So, to recap: Today’s game had the Beleskey hit on Stepan, the Marchand-Lundqvist theatrics and a dramatic come-from-behind victory for Boston.

And so, to answer your next question:

These two teams next meet on Monday, Jan. 11, at MSG.

Related: Yep, Alain Vigneault went there — ‘I remember Aaron Rome in this building’

Video: Peluso, Gabriel throw down in spirited heavyweight tilt

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The big boys got after it early in Minnesota today.

Wild forward Kurtis Gabriel — all 6-foot-3 and 220 pounds of him — picked one of the toughest opponents in hockey on Friday, throwing down with Jets enforcer Anthony Peluso early in the first period.

And it was a pretty good tilt.

Peluso, one of the league’s most feared fighters, was coming off two pretty heavy scraps — one against Columbus tough guy Jared Boll, and another in which he landed some serious shots on overmatched Canucks d-man Luca Sbisa:

Of course, Gabriel’s no slouch.

He had one previous fight in the NHL this year (against Peluso’s teammate, Chris Thorburn) and five in the American League, where he’s spent the majority of this season.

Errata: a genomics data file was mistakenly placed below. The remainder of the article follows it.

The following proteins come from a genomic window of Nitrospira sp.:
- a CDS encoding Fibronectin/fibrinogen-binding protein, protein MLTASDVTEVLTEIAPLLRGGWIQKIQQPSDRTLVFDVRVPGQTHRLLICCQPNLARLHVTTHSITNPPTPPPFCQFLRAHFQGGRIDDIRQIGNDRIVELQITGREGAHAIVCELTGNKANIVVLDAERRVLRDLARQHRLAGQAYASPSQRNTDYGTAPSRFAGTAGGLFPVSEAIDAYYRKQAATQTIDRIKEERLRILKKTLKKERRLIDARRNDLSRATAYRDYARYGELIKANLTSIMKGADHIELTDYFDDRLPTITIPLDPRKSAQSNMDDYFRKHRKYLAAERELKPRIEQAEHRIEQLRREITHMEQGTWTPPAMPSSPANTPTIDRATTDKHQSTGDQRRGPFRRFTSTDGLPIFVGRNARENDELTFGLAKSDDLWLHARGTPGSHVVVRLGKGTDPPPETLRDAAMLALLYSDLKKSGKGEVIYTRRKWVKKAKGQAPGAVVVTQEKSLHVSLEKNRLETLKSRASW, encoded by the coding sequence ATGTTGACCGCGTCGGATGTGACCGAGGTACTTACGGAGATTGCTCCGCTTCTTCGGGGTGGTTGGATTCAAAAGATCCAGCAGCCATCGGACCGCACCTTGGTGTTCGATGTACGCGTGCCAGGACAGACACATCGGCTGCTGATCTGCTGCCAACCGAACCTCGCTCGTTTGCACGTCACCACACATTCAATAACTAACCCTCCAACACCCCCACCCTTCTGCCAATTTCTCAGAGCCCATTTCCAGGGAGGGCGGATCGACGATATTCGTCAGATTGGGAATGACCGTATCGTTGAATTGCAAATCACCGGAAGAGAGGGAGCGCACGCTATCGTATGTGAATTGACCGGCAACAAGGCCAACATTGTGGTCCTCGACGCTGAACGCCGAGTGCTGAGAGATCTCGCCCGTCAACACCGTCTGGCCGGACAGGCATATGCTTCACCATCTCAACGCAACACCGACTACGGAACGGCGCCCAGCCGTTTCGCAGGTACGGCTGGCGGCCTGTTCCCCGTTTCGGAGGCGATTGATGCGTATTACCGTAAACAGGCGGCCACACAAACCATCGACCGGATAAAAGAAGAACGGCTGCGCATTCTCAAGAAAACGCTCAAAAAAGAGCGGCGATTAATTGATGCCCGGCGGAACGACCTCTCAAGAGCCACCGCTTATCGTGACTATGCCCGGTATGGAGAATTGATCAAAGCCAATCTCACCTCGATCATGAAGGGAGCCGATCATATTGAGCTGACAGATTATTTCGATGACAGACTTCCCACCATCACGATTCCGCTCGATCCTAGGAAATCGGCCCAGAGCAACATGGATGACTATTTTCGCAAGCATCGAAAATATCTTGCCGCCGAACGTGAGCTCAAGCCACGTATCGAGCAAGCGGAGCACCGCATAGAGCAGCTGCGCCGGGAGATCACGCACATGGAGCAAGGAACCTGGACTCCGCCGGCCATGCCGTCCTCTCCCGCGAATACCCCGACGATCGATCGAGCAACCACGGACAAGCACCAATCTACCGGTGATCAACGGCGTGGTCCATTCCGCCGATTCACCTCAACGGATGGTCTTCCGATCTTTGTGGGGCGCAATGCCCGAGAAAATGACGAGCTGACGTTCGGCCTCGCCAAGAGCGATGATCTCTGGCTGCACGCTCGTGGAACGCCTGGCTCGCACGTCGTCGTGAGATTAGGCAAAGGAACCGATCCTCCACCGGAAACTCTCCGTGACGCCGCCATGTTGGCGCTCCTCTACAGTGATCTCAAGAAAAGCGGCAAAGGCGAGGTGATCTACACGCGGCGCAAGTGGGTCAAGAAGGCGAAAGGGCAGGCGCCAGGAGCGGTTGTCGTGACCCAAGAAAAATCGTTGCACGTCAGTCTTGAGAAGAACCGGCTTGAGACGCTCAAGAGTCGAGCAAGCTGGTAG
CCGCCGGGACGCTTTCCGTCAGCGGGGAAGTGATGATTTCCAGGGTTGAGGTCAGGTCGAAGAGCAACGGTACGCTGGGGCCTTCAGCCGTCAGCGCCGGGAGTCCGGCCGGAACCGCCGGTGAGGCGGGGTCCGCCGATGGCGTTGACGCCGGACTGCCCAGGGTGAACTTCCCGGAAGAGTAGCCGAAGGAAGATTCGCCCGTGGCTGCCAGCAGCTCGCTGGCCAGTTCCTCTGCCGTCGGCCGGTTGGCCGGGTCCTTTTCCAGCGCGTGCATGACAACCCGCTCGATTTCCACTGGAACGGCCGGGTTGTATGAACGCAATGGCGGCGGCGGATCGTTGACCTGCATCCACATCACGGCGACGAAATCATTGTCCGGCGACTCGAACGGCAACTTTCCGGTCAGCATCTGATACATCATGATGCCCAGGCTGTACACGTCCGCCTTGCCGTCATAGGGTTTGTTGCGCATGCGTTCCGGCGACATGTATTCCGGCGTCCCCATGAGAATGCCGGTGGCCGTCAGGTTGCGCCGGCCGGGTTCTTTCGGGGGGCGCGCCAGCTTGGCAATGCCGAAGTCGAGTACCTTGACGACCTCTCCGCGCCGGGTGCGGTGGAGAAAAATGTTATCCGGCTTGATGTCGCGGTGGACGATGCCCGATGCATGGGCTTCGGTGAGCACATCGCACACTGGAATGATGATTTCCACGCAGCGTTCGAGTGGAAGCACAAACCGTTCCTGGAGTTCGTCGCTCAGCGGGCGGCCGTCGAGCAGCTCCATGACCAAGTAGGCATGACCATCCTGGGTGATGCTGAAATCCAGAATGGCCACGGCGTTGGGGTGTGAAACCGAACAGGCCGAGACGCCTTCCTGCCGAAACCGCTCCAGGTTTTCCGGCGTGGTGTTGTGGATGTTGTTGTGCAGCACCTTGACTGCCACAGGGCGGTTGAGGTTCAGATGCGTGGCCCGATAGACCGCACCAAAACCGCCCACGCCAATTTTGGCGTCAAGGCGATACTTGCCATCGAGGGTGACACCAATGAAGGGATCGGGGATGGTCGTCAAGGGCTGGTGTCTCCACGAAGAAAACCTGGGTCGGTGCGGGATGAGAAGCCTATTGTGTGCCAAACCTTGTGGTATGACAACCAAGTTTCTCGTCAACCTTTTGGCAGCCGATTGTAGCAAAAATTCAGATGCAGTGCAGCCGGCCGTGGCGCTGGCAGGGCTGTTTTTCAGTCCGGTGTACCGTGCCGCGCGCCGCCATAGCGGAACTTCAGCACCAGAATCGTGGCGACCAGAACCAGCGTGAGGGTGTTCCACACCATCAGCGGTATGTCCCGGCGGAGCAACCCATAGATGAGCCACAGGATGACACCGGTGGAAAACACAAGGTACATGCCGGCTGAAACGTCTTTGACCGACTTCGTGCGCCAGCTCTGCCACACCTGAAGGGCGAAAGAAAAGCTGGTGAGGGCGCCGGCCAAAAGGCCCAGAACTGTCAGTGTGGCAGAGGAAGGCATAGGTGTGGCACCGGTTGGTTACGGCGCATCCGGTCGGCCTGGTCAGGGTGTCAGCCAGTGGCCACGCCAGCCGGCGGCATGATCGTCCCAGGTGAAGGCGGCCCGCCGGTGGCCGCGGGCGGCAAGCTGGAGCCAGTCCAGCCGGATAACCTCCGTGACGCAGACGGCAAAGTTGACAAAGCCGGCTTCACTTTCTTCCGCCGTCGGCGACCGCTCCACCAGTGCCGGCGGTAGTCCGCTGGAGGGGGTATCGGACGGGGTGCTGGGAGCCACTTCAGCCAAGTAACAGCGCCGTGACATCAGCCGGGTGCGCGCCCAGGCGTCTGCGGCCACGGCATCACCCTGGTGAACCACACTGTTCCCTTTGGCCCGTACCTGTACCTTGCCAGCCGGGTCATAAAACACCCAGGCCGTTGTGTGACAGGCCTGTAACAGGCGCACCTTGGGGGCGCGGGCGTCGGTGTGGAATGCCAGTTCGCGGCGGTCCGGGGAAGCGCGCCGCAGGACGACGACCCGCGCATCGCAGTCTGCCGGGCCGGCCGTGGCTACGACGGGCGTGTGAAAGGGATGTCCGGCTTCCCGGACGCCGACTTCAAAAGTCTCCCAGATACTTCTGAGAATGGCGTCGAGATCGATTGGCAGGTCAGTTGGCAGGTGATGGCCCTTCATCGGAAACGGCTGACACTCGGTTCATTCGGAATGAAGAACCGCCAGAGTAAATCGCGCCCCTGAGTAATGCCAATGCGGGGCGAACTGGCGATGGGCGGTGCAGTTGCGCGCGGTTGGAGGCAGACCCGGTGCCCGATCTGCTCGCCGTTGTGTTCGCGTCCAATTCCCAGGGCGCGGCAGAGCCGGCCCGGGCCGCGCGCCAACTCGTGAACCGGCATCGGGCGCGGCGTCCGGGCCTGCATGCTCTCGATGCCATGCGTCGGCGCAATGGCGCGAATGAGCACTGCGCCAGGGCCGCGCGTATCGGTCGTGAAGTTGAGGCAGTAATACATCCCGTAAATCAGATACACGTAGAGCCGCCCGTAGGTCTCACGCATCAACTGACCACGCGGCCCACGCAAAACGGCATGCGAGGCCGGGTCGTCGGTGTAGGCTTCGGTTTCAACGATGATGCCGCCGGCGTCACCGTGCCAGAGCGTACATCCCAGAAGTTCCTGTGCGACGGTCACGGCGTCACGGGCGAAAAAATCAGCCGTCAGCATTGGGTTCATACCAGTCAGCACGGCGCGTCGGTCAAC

Given the fisticuffs that occurred earlier in the Bruins-Rangers game, it seem the NHL has really gotten into the spirit of Black Friday.

(All videos courtesy

Yep, Alain Vigneault went there — ‘I remember Aaron Rome in this building’

Matt Beleskey, Derek Stepan

Alain Vigneault remembers a late hit that happened in Boston one time.

The Rangers’ head coach referenced it today after one of his top centers, Derek Stepan, was injured on a check that the NHL may need to review with a stopwatch.

“I remember Aaron Rome in this building, .6 seconds late, getting suspended four games in the Stanley Cup Final,” Vigneault said, per Pat Leonard of the New York Daily News.

For those that need their memories refreshed (nobody in Vancouver does, that’s for sure), here’s Rome’s late hit that knocked Nathan Horton out of the 2011 final with a concussion:

Now here’s the hit that Matt Beleskey put on Stepan:

According to Vigneault, Stepan has some broken ribs and is out indefinitely.

Over to you, Department of Player Safety.


A league source has confirmed that the hit is being reviewed.

High-flying Bruins (sounds weird to say) beat Rangers for fifth straight win


Somebody tell the Boston Bruins there’s a goal-scoring crisis in the NHL.

This afternoon, for the 14th time this season, a Bruins game featured at least six goals. The final score was 4-3, as Boston came back to beat the Rangers in a wildly entertaining Thanksgiving Showdown on NBC.

David Krejci scored the winner with 1:43 remaining. Krejci’s goal came just 2:03 after teammate Ryan Spooner had tied it on the power play.

The win was the Bruins’ fifth straight. Though the defensive mistakes remain…

…Claude Julien’s troops have been finding ways to overcome them.

The running and gunning Boston Bruins.

When was the last time you could call them that?